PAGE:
In a late-night phone call, the US secretary of state, John Kerry, told the Russian foreign minister, Sergei Lavrov, of his “deep concern over the lack of positive Russian steps to de-escalate” the crisis in eastern Ukraine, a state department official said.
Kerry also called on Russia to “tone down escalatory rhetoric”.
But Russia says Kiev’s new leaders – whom it regards as illegitimate – are to blame for the collapse of the peace accord brokered in Geneva, which many hoped would avert Ukraine’s slide into civil war.
Moscow maintains the accord was ruptured by ultranationalists – who were involved in months of protests that led to the ousting in February of Ukraine’s pro-Kremlin president, Viktor Yanukovych – who killed rebels in an attack on Sunday near the eastern town of Slavyansk.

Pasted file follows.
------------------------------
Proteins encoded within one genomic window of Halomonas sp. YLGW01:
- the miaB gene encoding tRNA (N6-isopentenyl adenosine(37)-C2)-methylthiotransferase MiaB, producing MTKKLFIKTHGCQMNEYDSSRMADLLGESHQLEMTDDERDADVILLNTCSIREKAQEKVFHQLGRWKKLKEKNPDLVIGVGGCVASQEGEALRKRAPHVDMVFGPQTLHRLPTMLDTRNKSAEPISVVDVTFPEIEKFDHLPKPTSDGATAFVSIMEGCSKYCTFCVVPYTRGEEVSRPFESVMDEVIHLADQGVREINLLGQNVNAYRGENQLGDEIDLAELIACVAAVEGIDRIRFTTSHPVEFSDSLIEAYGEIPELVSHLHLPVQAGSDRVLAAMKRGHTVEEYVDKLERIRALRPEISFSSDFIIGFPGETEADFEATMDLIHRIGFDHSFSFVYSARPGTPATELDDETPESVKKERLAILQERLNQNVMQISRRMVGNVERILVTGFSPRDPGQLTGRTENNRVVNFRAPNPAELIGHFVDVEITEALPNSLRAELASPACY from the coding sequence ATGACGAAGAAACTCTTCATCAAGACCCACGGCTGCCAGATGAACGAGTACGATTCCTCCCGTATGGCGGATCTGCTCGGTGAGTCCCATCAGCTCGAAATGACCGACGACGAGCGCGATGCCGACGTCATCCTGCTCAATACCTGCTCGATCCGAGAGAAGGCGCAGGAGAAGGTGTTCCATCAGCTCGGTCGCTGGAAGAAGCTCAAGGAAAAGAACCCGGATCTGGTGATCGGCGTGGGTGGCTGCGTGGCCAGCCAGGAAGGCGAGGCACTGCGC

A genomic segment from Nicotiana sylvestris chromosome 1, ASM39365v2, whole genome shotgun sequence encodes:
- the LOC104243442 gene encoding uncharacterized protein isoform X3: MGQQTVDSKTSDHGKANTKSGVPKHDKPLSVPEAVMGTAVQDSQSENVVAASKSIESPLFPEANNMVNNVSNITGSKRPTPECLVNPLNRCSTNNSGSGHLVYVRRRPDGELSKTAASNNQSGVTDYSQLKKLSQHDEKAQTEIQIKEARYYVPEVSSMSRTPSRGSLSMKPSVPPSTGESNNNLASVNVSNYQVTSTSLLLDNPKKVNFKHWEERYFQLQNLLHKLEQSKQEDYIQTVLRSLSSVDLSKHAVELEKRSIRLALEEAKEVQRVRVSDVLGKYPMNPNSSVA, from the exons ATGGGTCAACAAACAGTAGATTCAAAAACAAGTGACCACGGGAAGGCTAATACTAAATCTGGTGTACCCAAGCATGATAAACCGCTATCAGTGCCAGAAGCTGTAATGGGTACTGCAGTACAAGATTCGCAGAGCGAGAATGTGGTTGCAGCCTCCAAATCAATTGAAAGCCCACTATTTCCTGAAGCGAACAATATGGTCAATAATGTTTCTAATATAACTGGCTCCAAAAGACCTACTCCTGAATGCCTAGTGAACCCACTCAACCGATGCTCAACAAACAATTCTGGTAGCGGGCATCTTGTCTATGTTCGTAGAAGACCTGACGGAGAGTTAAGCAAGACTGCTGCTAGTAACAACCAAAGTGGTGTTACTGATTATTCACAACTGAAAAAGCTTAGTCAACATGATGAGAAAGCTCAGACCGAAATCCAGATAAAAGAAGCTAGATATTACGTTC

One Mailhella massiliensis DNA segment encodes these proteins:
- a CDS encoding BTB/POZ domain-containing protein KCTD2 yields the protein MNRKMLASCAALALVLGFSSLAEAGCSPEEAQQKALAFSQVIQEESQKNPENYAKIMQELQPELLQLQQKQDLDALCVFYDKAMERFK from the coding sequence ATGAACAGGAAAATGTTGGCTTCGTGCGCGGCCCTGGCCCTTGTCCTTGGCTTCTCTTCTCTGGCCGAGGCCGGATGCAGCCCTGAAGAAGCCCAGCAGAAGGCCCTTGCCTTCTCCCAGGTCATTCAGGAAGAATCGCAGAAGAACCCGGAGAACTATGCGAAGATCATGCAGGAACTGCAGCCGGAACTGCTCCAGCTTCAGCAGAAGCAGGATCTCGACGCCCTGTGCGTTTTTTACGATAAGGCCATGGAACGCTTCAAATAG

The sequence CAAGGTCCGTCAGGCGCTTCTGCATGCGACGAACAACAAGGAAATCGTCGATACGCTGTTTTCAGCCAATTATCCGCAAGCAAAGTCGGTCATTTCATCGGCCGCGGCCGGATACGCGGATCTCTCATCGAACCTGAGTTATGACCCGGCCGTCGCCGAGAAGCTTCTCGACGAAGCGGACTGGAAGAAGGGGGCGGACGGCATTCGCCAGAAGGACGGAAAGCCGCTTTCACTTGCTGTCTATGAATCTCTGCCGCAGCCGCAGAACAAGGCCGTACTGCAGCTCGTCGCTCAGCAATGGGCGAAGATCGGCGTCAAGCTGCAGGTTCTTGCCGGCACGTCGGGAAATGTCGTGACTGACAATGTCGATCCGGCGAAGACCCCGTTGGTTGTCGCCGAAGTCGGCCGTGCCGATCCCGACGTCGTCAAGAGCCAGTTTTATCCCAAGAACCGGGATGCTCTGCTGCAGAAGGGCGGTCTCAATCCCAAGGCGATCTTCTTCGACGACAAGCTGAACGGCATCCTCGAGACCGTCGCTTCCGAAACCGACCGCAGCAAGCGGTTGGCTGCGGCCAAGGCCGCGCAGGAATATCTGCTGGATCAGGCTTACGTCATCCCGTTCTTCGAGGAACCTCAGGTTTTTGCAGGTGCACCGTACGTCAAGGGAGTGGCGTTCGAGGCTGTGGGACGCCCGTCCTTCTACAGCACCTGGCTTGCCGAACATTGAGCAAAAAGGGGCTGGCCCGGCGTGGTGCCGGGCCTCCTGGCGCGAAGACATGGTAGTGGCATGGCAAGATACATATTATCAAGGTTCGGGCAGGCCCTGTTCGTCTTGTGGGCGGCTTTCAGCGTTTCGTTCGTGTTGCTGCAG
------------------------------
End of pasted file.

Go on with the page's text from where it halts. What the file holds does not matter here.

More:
On Wednesday morning, Russia’s defence ministry announced on state news wire Interfax that the navy had launched snap military exercises involving its fleet in the Caspian Sea.
The drill will last seven days and involve around 10 naval vessels and 400 sailors. The Caspian Sea is bordered by Iran, Russia, Kazakhstan, Turkmenistan and Azerbaijan – a region that is crisscrossed by oil and natural gas pipelines.
Ukraine relaunched military operations against pro-Kremlin separatists late on Tuesday, hours after Biden ended his visit to Kiev in which he warned Russia over its actions in the former Soviet republic.
Ukraine’s acting president, Oleksandr Turchynov, said he was ordering the military to restart operations against the rebels after the discovery of two “brutally tortured” bodies in Slavyansk.
One of them, he said, was that of a recently kidnapped local councillor from a nearby town who belonged to his party.